• On average there are 50 refreshment tables
  • 200 000 sachets of water
  • 660 000 sachets of Energade
  • 800 kilograms of bananas
  • 7 840 kilograms of oranges
  • 1 ton of assorted chocolates
  • 2 tons of potatoes
  • 800 000 bottles and/or cups

Thus, if everything goes according to plan, I will start the journey in Johannesburg, arrive in Pietermaritzburg in time to start the Comrades marathon and complete the journey 664 kilometers (664 000 meters) down the road in Durban.

If you’ve been wondering why every kilometer is translated to meters, there is a good answer, which you will find in my next blog which will detail the purpose of the Barefoot Comrades 2014 project.

Why I choose a Barefoot Lifestyle

Question: Where are your shoes?

Answer: I don’t wear shoes.

Question: Why?

What a good question! It is the question that always stops me in my tracks, captures my attention, and will most probably result in a 10 minute conversation with anybody who is brave enough to ask it. So allow me to engage with you for a few minutes on why I choose to go barefoot almost all of the time.

The initial motivation to go barefoot was purely functional; I simply feel more comfortable not wearing shoes than wearing shoes. The discomfort of walking barefoot was lighter than the comfort of shoes but the loss of connection. I love the feel of air over my feet, the textures underfoot, and the way your body responds to the connection with the environment. Thinking back the seeds of the answer to the why was there from the start.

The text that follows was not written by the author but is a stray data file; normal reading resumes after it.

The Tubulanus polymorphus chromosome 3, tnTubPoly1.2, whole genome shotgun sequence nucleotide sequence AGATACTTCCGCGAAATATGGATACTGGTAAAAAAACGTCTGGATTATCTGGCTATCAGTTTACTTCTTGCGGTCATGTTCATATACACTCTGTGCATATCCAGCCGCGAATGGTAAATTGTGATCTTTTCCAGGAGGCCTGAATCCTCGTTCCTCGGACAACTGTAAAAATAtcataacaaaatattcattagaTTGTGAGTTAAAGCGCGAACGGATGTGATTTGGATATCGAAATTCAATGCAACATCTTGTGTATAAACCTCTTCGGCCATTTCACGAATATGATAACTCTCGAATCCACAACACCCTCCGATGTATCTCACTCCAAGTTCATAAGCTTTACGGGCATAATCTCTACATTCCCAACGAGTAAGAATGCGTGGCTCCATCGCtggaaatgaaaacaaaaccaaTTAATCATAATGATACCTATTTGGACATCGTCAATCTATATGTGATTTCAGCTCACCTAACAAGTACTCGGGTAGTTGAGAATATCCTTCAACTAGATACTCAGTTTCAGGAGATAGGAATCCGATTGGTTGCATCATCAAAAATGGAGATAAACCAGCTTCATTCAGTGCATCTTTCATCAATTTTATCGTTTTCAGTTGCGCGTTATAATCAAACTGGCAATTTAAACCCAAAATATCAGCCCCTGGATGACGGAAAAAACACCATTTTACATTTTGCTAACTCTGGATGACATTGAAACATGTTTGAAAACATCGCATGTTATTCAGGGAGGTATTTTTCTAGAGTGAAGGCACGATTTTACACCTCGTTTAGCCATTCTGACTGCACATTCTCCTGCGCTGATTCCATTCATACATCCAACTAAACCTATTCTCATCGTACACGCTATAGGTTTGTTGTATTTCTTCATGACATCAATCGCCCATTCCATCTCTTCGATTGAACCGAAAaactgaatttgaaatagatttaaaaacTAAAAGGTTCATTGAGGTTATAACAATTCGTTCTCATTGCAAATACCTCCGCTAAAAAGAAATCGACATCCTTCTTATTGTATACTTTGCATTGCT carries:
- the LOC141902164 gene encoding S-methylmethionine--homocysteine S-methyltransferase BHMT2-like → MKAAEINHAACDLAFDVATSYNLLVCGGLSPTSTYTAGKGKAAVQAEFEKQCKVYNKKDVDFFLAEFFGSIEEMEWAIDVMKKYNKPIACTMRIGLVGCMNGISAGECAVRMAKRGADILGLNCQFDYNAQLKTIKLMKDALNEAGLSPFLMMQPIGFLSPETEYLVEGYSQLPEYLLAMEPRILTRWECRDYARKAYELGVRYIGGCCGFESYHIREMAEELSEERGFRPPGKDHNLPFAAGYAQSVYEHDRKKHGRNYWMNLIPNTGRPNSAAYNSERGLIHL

The four plus one reason I am going barefoot is as follows, in no particular order:

  • Creating an awareness of eco-justice issues,
  • Creating an awareness of socio-justice issues,
  • An anti-consumerism action,
  • It slows me down,
  • And the plus one; in my opinion it is the healthier way to live (at least in most situations)

Creating an awareness of eco-justice issues

Humankind is part of an immense web of life. It seems that most of us can agree at least to this. The sad reality is that it seems that we as humans have somehow elevated ourselves to the pinnacle of this web of life, part of yes, but certainly the very top part, the most important part; to some extent, not part of at all but instead wholly different. And in this process we have succeeded in destroying whole parts of the web, for example the nine species of Moa in New Zealand, the Dodo on Mauritius, the Passenger Pigeon of the great plains of North America, and the Bluebuck from Africa to mention only a few. It seems that, although we are intrinsically a part of the web of life, we have the unique ability to knowingly destroy parts of the web. We pollute the very water we, as well as every part of the web of life, are dependent on, we kill species to extinction for the benefit, even luxury of a few, we transform biodiversity into deserts of monoculture or barren wastelands of brick and mortar, and we create doomed islands of species populations where the same species once celebrated life in all fecundity. This list is not even remotely exhaustive; the history of mankind is littered with example on example of how we have an apparent near suicidal disregard for the web of life as a whole.